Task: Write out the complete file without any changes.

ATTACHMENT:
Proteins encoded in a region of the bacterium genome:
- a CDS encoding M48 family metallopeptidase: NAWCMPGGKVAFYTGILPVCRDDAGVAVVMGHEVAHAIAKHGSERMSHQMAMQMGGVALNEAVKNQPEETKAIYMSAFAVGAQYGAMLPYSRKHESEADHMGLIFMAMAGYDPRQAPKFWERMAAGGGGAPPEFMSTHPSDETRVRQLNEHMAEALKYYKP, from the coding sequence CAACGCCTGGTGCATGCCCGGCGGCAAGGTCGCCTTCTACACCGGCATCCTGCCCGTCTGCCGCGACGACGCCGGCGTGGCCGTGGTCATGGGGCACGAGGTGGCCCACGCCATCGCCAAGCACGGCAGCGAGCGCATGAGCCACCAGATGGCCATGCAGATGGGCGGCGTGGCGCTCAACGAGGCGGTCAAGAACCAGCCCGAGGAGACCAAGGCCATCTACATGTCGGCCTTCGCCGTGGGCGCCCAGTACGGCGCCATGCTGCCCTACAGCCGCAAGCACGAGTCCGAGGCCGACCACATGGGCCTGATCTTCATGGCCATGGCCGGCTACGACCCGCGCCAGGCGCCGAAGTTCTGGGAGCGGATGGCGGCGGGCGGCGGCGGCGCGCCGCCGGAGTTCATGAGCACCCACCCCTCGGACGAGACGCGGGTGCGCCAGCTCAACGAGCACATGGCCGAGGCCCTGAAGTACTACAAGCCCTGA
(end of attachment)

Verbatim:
Proteins encoded in a region of the bacterium genome:
- a CDS encoding M48 family metallopeptidase: NAWCMPGGKVAFYTGILPVCRDDAGVAVVMGHEVAHAIAKHGSERMSHQMAMQMGGVALNEAVKNQPEETKAIYMSAFAVGAQYGAMLPYSRKHESEADHMGLIFMAMAGYDPRQAPKFWERMAAGGGGAPPEFMSTHPSDETRVRQLNEHMAEALKYYKP, from the coding sequence CAACGCCTGGTGCATGCCCGGCGGCAAGGTCGCCTTCTACACCGGCATCCTGCCCGTCTGCCGCGACGACGCCGGCGTGGCCGTGGTCATGGGGCACGAGGTGGCCCACGCCATCGCCAAGCACGGCAGCGAGCGCATGAGCCACCAGATGGCCATGCAGATGGGCGGCGTGGCGCTCAACGAGGCGGTCAAGAACCAGCCCGAGGAGACCAAGGCCATCTACATGTCGGCCTTCGCCGTGGGCGCCCAGTACGGCGCCATGCTGCCCTACAGCCGCAAGCACGAGTCCGAGGCCGACCACATGGGCCTGATCTTCATGGCCATGGCCGGCTACGACCCGCGCCAGGCGCCGAAGTTCTGGGAGCGGATGGCGGCGGGCGGCGGCGGCGCGCCGCCGGAGTTCATGAGCACCCACCCCTCGGACGAGACGCGGGTGCGCCAGCTCAACGAGCACATGGCCGAGGCCCTGAAGTACTACAAGCCCTGA